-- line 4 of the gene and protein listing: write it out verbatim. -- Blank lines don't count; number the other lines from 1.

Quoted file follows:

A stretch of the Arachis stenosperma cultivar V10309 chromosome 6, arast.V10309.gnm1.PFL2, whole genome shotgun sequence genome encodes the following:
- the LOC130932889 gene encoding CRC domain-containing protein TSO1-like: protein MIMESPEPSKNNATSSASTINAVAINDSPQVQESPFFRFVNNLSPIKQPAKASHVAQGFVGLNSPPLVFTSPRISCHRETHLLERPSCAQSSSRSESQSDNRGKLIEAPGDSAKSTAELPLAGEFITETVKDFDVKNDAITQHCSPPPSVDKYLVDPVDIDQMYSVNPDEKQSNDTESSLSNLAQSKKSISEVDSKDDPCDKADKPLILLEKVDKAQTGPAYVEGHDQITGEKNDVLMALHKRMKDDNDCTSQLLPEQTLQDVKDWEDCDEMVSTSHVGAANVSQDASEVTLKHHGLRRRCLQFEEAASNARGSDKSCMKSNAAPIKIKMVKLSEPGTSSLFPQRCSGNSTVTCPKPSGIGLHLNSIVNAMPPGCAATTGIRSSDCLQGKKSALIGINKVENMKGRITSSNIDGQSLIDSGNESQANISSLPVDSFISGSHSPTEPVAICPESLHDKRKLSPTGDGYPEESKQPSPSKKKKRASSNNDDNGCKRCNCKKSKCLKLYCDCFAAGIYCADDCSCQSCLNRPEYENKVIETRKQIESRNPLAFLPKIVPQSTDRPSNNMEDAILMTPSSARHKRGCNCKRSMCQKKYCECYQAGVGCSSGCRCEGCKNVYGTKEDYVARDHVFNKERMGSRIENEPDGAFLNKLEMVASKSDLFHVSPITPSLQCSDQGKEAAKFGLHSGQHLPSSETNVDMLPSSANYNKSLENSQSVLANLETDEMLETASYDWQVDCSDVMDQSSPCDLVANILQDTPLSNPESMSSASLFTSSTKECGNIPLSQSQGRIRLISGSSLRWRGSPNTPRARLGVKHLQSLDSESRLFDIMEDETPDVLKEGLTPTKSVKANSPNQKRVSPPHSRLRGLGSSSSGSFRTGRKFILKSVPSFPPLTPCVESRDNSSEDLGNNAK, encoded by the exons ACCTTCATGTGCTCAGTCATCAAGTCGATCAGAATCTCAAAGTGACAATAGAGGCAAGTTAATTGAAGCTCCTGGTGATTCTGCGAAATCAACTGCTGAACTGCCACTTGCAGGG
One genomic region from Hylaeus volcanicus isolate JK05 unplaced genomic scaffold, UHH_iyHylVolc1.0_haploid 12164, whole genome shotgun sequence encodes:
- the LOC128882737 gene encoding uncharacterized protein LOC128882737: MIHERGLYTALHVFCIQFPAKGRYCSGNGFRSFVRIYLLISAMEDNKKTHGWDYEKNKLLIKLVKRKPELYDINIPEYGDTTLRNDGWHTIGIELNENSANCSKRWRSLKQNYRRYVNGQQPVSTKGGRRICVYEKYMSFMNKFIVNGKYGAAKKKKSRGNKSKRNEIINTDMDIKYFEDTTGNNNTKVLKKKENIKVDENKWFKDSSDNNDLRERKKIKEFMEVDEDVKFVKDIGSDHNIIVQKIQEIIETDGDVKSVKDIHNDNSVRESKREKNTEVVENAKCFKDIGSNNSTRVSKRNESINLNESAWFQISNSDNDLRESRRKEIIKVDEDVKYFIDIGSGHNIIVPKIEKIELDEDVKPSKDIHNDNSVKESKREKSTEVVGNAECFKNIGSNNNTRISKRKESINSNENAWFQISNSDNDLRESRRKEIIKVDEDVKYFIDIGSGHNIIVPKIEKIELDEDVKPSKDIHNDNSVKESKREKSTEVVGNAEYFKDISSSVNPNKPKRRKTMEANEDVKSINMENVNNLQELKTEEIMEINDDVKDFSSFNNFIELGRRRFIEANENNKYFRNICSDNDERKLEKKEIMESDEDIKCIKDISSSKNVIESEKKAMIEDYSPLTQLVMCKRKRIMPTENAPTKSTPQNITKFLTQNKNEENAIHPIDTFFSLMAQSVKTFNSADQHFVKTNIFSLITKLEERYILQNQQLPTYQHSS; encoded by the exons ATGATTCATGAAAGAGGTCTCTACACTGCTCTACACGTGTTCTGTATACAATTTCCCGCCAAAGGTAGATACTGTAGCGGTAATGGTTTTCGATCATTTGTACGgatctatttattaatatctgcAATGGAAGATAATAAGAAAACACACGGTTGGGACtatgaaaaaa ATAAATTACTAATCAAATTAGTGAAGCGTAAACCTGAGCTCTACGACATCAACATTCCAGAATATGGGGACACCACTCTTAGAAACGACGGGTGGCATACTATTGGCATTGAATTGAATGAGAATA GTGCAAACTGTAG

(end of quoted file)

- the LOC128882737 gene encoding uncharacterized protein LOC128882737: MIHERGLYTALHVFCIQFPAKGRYCSGNGFRSFVRIYLLISAMEDNKKTHGWDYEKNKLLIKLVKRKPELYDINIPEYGDTTLRNDGWHTIGIELNENSANCSKRWRSLKQNYRRYVNGQQPVSTKGGRRICVYEKYMSFMNKFIVNGKYGAAKKKKSRGNKSKRNEIINTDMDIKYFEDTTGNNNTKVLKKKENIKVDENKWFKDSSDNNDLRERKKIKEFMEVDEDVKFVKDIGSDHNIIVQKIQEIIETDGDVKSVKDIHNDNSVRESKREKNTEVVENAKCFKDIGSNNSTRVSKRNESINLNESAWFQISNSDNDLRESRRKEIIKVDEDVKYFIDIGSGHNIIVPKIEKIELDEDVKPSKDIHNDNSVKESKREKSTEVVGNAECFKNIGSNNNTRISKRKESINSNENAWFQISNSDNDLRESRRKEIIKVDEDVKYFIDIGSGHNIIVPKIEKIELDEDVKPSKDIHNDNSVKESKREKSTEVVGNAEYFKDISSSVNPNKPKRRKTMEANEDVKSINMENVNNLQELKTEEIMEINDDVKDFSSFNNFIELGRRRFIEANENNKYFRNICSDNDERKLEKKEIMESDEDIKCIKDISSSKNVIESEKKAMIEDYSPLTQLVMCKRKRIMPTENAPTKSTPQNITKFLTQNKNEENAIHPIDTFFSLMAQSVKTFNSADQHFVKTNIFSLITKLEERYILQNQQLPTYQHSS; encoded by the exons ATGATTCATGAAAGAGGTCTCTACACTGCTCTACACGTGTTCTGTATACAATTTCCCGCCAAAGGTAGATACTGTAGCGGTAATGGTTTTCGATCATTTGTACGgatctatttattaatatctgcAATGGAAGATAATAAGAAAACACACGGTTGGGACtatgaaaaaa ATAAATTACTAATCAAATTAGTGAAGCGTAAACCTGAGCTCTACGACATCAACATTCCAGAATATGGGGACACCACTCTTAGAAACGACGGGTGGCATACTATTGGCATTGAATTGAATGAGAATA GTGCAAACTGTAG